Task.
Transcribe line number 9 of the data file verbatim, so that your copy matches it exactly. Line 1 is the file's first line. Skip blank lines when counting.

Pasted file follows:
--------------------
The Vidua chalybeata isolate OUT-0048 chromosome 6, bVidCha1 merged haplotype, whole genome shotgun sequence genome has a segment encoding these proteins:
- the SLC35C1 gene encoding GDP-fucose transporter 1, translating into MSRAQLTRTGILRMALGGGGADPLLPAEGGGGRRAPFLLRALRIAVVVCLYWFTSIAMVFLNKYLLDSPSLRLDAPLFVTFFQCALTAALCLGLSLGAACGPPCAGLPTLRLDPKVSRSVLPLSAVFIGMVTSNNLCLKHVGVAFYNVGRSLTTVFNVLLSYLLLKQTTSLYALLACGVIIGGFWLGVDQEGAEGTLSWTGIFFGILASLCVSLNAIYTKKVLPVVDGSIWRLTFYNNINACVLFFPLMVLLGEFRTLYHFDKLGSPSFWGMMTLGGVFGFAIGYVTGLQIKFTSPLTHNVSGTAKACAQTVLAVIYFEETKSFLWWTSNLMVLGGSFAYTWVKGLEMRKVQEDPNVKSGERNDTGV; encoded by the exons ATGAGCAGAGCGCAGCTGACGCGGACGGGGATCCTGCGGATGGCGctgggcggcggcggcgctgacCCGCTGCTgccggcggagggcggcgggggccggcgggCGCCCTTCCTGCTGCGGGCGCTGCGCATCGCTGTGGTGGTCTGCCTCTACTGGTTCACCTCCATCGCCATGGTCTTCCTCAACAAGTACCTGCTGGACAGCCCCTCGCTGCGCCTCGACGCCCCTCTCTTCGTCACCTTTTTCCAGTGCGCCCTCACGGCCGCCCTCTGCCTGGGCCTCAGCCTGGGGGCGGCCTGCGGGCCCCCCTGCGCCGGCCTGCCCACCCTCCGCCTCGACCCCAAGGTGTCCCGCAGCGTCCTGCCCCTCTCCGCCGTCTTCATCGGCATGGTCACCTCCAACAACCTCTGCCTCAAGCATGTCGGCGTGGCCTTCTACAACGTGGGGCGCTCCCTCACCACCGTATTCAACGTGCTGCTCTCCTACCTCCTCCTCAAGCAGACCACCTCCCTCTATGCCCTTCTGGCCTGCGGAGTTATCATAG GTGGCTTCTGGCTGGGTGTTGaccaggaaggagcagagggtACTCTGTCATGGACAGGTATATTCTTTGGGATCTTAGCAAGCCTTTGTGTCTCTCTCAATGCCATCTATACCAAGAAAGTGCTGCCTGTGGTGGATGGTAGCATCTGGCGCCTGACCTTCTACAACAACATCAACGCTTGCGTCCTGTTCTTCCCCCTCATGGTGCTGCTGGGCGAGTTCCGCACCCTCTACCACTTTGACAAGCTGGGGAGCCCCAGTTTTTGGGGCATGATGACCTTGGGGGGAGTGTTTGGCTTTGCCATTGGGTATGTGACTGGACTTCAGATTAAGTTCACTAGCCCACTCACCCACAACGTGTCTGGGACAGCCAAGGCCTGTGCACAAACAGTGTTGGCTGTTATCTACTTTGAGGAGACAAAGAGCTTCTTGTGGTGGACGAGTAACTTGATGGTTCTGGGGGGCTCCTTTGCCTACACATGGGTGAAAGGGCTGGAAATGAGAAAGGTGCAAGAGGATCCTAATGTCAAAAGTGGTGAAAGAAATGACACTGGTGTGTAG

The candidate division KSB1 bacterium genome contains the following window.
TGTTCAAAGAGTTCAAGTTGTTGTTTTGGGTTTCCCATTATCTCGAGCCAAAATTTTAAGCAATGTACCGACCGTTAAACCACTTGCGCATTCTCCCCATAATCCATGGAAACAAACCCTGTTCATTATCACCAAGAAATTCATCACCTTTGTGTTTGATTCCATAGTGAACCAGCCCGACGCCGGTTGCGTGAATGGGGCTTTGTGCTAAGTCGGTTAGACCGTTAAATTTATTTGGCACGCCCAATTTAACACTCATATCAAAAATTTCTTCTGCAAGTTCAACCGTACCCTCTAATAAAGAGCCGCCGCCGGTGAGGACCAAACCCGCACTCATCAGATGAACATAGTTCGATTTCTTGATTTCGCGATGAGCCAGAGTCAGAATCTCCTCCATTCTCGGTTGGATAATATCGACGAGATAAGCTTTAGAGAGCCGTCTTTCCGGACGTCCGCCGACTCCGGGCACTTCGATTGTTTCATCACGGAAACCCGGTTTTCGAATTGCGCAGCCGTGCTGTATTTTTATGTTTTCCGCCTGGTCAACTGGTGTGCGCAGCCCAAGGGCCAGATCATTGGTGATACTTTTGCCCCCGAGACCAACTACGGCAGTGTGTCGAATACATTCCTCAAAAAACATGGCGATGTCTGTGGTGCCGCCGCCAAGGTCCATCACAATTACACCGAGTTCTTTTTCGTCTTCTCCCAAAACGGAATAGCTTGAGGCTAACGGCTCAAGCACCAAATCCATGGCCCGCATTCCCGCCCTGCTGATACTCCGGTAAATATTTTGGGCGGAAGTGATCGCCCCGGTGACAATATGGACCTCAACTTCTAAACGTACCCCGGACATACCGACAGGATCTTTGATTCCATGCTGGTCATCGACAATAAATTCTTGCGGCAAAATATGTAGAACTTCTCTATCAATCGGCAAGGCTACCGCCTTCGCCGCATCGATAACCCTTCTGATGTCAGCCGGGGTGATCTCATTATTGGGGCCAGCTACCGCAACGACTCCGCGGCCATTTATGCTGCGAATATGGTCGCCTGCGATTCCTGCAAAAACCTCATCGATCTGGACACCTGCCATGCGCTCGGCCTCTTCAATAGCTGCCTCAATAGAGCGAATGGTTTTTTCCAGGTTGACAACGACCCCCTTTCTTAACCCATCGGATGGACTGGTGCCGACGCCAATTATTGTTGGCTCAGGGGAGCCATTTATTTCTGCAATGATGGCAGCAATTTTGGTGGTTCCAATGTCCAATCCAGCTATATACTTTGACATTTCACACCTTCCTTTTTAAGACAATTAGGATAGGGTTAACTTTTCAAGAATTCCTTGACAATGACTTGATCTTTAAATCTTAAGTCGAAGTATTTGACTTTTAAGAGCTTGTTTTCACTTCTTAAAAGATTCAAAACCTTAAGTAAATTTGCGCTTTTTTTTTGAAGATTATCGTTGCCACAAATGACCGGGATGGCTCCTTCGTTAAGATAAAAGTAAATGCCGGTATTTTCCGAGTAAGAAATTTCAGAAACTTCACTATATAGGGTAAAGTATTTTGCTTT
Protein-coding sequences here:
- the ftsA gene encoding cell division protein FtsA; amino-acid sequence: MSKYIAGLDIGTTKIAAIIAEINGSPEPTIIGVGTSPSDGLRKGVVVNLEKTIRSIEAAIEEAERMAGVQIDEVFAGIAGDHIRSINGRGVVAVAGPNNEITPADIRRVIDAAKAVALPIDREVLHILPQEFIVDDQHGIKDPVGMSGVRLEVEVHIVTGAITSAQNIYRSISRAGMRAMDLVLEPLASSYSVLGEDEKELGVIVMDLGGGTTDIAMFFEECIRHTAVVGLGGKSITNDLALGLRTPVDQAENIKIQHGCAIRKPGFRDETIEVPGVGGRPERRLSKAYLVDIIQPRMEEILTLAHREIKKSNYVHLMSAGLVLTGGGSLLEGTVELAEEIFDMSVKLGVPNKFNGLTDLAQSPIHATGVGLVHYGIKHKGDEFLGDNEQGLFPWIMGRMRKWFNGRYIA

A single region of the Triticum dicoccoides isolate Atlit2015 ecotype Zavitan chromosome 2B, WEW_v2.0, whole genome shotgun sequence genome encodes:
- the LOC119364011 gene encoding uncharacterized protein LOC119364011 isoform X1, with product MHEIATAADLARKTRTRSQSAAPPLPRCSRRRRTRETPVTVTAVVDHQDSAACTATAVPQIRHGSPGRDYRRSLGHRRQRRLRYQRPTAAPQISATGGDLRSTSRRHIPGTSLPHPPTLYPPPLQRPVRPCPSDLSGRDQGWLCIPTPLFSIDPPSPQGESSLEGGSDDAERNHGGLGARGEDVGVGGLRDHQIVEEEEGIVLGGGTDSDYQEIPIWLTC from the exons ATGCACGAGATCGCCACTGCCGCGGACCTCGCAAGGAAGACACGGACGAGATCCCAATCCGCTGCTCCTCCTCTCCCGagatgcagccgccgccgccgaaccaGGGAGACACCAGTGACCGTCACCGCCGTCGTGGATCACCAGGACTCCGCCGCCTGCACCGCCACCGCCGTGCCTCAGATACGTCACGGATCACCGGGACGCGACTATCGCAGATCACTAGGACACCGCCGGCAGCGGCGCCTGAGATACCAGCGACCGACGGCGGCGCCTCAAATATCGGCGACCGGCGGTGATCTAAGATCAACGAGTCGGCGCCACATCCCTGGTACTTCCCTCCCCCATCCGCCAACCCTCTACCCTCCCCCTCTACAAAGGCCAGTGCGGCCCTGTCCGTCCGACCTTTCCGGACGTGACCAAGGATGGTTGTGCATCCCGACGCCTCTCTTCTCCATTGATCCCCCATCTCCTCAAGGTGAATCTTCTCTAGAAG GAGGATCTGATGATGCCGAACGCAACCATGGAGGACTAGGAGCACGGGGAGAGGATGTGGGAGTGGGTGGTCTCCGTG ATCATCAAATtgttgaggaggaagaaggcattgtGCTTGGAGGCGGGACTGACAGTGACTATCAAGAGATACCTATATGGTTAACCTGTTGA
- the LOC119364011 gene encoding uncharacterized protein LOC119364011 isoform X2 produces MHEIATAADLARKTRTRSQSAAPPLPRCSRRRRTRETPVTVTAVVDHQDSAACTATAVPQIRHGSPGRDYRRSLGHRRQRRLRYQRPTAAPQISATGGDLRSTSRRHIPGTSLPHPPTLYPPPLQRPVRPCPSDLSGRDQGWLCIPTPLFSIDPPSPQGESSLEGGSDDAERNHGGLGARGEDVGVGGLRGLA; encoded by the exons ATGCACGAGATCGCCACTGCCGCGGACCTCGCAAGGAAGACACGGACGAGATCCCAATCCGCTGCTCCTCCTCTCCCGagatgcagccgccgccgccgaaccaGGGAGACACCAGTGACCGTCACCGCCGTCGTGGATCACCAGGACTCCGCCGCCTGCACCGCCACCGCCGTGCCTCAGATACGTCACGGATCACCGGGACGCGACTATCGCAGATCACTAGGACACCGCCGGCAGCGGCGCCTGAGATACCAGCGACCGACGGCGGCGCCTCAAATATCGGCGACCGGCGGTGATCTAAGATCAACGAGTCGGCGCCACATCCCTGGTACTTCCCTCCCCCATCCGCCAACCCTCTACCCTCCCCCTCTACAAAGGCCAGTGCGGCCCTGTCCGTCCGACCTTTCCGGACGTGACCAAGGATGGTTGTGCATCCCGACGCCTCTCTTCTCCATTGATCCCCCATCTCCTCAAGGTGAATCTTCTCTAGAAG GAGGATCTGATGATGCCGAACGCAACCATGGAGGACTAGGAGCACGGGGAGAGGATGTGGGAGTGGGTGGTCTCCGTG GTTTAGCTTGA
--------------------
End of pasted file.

- the LOC119364011 gene encoding uncharacterized protein LOC119364011 isoform X2 produces MHEIATAADLARKTRTRSQSAAPPLPRCSRRRRTRETPVTVTAVVDHQDSAACTATAVPQIRHGSPGRDYRRSLGHRRQRRLRYQRPTAAPQISATGGDLRSTSRRHIPGTSLPHPPTLYPPPLQRPVRPCPSDLSGRDQGWLCIPTPLFSIDPPSPQGESSLEGGSDDAERNHGGLGARGEDVGVGGLRGLA; encoded by the exons ATGCACGAGATCGCCACTGCCGCGGACCTCGCAAGGAAGACACGGACGAGATCCCAATCCGCTGCTCCTCCTCTCCCGagatgcagccgccgccgccgaaccaGGGAGACACCAGTGACCGTCACCGCCGTCGTGGATCACCAGGACTCCGCCGCCTGCACCGCCACCGCCGTGCCTCAGATACGTCACGGATCACCGGGACGCGACTATCGCAGATCACTAGGACACCGCCGGCAGCGGCGCCTGAGATACCAGCGACCGACGGCGGCGCCTCAAATATCGGCGACCGGCGGTGATCTAAGATCAACGAGTCGGCGCCACATCCCTGGTACTTCCCTCCCCCATCCGCCAACCCTCTACCCTCCCCCTCTACAAAGGCCAGTGCGGCCCTGTCCGTCCGACCTTTCCGGACGTGACCAAGGATGGTTGTGCATCCCGACGCCTCTCTTCTCCATTGATCCCCCATCTCCTCAAGGTGAATCTTCTCTAGAAG GAGGATCTGATGATGCCGAACGCAACCATGGAGGACTAGGAGCACGGGGAGAGGATGTGGGAGTGGGTGGTCTCCGTG GTTTAGCTTGA